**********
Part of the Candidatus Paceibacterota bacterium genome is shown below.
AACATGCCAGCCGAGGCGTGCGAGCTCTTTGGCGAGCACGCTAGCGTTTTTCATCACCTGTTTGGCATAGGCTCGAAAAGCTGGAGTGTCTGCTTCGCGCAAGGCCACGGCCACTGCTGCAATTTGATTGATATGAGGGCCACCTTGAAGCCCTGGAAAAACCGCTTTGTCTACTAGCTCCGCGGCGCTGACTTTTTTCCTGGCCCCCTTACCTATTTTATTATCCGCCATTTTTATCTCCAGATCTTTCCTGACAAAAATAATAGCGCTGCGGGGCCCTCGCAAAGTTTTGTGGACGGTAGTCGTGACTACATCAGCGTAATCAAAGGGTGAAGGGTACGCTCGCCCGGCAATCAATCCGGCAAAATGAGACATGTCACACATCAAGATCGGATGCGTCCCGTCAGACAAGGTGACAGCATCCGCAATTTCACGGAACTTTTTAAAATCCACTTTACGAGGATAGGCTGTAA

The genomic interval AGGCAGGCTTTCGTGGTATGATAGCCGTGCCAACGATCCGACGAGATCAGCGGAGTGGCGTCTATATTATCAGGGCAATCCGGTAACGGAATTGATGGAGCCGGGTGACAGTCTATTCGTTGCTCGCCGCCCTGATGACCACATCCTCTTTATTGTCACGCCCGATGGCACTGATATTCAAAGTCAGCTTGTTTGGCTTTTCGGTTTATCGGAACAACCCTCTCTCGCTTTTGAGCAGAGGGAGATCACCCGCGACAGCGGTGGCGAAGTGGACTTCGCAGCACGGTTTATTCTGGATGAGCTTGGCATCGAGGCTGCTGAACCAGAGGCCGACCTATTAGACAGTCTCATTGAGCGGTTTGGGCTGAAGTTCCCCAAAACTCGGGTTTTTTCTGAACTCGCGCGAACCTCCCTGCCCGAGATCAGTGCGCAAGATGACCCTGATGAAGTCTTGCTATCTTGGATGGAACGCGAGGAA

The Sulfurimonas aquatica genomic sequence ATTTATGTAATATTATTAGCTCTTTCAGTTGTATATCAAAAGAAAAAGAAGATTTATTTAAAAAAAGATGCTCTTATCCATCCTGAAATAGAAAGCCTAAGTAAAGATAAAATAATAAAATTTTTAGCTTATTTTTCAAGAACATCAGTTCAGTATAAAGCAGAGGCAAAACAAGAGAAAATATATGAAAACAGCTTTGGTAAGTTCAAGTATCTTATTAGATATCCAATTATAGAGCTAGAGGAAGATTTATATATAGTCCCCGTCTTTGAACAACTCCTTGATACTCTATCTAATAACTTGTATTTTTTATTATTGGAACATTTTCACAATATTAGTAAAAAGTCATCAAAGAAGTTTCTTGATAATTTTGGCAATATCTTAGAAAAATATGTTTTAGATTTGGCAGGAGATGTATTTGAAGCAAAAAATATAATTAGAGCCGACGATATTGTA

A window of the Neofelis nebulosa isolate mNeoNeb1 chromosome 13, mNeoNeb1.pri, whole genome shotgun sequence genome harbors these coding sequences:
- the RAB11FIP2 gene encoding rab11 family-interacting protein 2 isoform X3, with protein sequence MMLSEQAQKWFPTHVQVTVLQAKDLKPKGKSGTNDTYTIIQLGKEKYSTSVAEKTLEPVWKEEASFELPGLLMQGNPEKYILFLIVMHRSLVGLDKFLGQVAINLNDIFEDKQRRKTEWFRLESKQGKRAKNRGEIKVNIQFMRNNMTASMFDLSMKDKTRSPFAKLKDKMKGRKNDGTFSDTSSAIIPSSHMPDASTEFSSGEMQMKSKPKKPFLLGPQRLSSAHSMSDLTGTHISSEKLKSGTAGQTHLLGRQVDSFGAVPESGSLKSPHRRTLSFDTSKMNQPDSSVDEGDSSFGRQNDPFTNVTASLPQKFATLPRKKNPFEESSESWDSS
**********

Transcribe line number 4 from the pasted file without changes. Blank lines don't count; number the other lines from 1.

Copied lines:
The Sulfurimonas aquatica genomic sequence ATTTATGTAATATTATTAGCTCTTTCAGTTGTATATCAAAAGAAAAAGAAGATTTATTTAAAAAAAGATGCTCTTATCCATCCTGAAATAGAAAGCCTAAGTAAAGATAAAATAATAAAATTTTTAGCTTATTTTTCAAGAACATCAGTTCAGTATAAAGCAGAGGCAAAACAAGAGAAAATATATGAAAACAGCTTTGGTAAGTTCAAGTATCTTATTAGATATCCAATTATAGAGCTAGAGGAAGATTTATATATAGTCCCCGTCTTTGAACAACTCCTTGATACTCTATCTAATAACTTGTATTTTTTATTATTGGAACATTTTCACAATATTAGTAAAAAGTCATCAAAGAAGTTTCTTGATAATTTTGGCAATATCTTAGAAAAATATGTTTTAGATTTGGCAGGAGATGTATTTGAAGCAAAAAATATAATTAGAGCCGACGATATTGTA